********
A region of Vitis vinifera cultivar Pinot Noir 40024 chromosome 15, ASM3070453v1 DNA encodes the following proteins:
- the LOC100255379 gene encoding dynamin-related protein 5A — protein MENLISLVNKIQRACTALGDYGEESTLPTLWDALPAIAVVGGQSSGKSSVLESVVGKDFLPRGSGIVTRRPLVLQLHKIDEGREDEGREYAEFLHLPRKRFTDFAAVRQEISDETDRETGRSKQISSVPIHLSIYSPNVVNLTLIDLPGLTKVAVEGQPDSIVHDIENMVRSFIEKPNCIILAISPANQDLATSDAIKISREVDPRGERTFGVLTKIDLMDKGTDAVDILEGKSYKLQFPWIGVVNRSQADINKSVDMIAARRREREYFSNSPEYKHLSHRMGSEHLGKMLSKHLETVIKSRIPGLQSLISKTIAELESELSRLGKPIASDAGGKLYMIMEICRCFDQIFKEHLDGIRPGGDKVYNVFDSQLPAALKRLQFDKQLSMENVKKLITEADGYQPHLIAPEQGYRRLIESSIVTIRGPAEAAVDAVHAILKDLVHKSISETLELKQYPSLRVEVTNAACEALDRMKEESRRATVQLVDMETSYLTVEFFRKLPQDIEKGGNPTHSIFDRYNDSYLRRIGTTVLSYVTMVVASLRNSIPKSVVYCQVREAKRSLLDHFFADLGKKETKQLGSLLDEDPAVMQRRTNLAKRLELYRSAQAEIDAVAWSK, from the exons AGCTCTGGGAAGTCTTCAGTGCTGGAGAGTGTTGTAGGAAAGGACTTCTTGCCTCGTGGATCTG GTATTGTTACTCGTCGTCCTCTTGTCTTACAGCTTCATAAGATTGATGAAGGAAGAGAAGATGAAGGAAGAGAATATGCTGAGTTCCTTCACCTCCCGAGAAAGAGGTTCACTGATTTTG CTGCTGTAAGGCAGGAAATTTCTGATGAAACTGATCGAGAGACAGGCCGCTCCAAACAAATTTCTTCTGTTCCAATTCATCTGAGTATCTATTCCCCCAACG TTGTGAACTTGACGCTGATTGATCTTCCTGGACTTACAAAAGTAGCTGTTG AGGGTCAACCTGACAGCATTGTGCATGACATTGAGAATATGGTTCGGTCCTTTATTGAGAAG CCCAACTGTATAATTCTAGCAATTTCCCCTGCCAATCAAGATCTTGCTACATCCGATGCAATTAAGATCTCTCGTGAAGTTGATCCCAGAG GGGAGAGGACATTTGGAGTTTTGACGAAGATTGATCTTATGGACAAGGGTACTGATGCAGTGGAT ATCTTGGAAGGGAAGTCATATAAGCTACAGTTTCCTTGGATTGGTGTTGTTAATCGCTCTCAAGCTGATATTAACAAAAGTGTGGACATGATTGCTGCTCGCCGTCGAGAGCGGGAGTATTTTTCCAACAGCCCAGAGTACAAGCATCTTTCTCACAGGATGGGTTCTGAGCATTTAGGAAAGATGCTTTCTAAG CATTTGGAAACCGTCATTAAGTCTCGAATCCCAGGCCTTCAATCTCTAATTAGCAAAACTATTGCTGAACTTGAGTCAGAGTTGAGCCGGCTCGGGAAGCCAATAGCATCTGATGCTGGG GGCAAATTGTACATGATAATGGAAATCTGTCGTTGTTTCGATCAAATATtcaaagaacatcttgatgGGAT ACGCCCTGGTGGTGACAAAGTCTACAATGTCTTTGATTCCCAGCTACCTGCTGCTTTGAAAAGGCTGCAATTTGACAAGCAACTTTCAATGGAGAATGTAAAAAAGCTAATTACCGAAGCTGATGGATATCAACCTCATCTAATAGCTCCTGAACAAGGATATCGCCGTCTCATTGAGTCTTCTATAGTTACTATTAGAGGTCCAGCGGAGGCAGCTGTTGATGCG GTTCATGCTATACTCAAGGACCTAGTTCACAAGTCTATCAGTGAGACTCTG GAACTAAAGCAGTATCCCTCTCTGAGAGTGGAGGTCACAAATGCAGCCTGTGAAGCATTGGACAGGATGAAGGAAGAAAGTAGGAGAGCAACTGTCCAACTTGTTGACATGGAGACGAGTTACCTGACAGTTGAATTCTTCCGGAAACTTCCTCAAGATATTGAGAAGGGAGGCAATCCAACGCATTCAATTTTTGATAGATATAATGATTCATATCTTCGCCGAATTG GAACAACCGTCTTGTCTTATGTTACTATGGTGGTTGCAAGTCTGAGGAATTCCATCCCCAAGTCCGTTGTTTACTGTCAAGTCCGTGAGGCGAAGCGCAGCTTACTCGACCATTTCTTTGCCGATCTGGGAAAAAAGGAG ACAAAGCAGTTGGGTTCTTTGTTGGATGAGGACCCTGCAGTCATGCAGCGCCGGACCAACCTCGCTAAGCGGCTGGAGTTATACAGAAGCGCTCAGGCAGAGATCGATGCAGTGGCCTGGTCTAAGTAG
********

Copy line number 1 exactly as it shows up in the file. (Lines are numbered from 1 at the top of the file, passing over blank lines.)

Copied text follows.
A region of Vitis vinifera cultivar Pinot Noir 40024 chromosome 15, ASM3070453v1 DNA encodes the following proteins: